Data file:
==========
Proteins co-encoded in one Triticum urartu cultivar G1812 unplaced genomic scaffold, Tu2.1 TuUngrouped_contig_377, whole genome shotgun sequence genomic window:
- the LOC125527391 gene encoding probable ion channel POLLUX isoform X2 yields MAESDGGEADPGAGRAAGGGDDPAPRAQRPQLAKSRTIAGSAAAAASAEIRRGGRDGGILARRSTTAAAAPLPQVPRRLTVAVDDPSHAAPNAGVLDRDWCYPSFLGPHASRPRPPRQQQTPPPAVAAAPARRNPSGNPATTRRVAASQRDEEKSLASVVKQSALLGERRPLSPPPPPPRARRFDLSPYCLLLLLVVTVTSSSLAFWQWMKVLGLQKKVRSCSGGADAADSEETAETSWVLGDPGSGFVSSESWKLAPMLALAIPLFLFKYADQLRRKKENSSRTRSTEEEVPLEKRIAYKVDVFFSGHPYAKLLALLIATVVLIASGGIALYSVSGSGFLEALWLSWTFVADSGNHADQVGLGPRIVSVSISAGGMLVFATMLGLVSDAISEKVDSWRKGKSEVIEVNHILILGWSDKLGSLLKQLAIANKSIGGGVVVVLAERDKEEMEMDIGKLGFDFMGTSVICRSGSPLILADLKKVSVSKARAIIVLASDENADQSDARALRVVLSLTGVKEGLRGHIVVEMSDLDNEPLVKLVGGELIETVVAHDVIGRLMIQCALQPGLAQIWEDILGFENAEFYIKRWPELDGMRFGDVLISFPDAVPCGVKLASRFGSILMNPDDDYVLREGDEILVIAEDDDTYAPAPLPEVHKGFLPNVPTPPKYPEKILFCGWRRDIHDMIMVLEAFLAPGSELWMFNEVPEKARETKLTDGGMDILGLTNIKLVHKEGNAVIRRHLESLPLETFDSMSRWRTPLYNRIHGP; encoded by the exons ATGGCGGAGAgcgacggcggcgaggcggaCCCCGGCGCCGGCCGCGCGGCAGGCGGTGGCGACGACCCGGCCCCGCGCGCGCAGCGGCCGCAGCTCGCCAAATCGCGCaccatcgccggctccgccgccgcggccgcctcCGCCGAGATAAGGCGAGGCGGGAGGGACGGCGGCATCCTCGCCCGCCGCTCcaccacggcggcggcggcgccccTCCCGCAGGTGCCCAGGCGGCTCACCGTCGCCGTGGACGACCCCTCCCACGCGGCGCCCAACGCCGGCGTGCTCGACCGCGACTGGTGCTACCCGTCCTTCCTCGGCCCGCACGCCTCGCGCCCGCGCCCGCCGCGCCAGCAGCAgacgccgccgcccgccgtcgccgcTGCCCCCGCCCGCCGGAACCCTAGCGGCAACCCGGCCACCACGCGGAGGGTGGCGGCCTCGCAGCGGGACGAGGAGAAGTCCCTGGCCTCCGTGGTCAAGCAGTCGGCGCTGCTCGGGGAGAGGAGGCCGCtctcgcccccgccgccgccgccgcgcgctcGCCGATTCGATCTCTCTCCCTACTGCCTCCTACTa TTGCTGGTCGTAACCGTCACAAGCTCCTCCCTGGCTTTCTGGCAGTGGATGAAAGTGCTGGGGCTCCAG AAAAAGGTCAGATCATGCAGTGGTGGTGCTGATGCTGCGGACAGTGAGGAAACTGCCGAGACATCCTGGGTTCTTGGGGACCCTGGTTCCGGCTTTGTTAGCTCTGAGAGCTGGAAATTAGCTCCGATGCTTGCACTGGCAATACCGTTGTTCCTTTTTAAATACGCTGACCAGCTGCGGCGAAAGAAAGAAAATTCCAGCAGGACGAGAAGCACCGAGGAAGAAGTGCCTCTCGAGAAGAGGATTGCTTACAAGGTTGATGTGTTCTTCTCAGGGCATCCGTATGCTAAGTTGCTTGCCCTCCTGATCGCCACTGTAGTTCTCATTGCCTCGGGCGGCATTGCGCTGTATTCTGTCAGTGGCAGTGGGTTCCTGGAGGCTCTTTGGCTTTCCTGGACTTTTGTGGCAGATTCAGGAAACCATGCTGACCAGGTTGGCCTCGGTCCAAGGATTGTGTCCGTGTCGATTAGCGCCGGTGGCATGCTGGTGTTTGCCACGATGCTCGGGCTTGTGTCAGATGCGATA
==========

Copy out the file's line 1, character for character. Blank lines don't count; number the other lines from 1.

Proteins co-encoded in one Triticum urartu cultivar G1812 unplaced genomic scaffold, Tu2.1 TuUngrouped_contig_377, whole genome shotgun sequence genomic window: